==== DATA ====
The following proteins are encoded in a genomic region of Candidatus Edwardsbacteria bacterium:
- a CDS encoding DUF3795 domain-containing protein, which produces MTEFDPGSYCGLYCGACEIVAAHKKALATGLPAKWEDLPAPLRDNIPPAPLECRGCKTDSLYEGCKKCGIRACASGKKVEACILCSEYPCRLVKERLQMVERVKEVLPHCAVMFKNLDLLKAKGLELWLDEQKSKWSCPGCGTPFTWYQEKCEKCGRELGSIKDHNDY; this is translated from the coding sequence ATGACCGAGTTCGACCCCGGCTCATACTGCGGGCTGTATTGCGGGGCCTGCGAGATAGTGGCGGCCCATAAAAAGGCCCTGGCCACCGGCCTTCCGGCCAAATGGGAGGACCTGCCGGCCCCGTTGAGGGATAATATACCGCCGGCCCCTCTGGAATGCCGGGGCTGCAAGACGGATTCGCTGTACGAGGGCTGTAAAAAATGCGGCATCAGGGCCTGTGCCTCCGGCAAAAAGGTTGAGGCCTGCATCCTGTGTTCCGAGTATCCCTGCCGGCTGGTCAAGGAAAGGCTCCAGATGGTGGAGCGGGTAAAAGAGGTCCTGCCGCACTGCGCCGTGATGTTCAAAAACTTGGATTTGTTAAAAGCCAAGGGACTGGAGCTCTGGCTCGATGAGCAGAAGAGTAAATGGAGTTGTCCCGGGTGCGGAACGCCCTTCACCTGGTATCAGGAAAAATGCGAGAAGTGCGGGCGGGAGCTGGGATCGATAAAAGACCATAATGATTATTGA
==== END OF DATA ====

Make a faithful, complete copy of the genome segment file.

The following proteins are encoded in a genomic region of Candidatus Edwardsbacteria bacterium:
- a CDS encoding DUF3795 domain-containing protein, which produces MTEFDPGSYCGLYCGACEIVAAHKKALATGLPAKWEDLPAPLRDNIPPAPLECRGCKTDSLYEGCKKCGIRACASGKKVEACILCSEYPCRLVKERLQMVERVKEVLPHCAVMFKNLDLLKAKGLELWLDEQKSKWSCPGCGTPFTWYQEKCEKCGRELGSIKDHNDY; this is translated from the coding sequence ATGACCGAGTTCGACCCCGGCTCATACTGCGGGCTGTATTGCGGGGCCTGCGAGATAGTGGCGGCCCATAAAAAGGCCCTGGCCACCGGCCTTCCGGCCAAATGGGAGGACCTGCCGGCCCCGTTGAGGGATAATATACCGCCGGCCCCTCTGGAATGCCGGGGCTGCAAGACGGATTCGCTGTACGAGGGCTGTAAAAAATGCGGCATCAGGGCCTGTGCCTCCGGCAAAAAGGTTGAGGCCTGCATCCTGTGTTCCGAGTATCCCTGCCGGCTGGTCAAGGAAAGGCTCCAGATGGTGGAGCGGGTAAAAGAGGTCCTGCCGCACTGCGCCGTGATGTTCAAAAACTTGGATTTGTTAAAAGCCAAGGGACTGGAGCTCTGGCTCGATGAGCAGAAGAGTAAATGGAGTTGTCCCGGGTGCGGAACGCCCTTCACCTGGTATCAGGAAAAATGCGAGAAGTGCGGGCGGGAGCTGGGATCGATAAAAGACCATAATGATTATTGA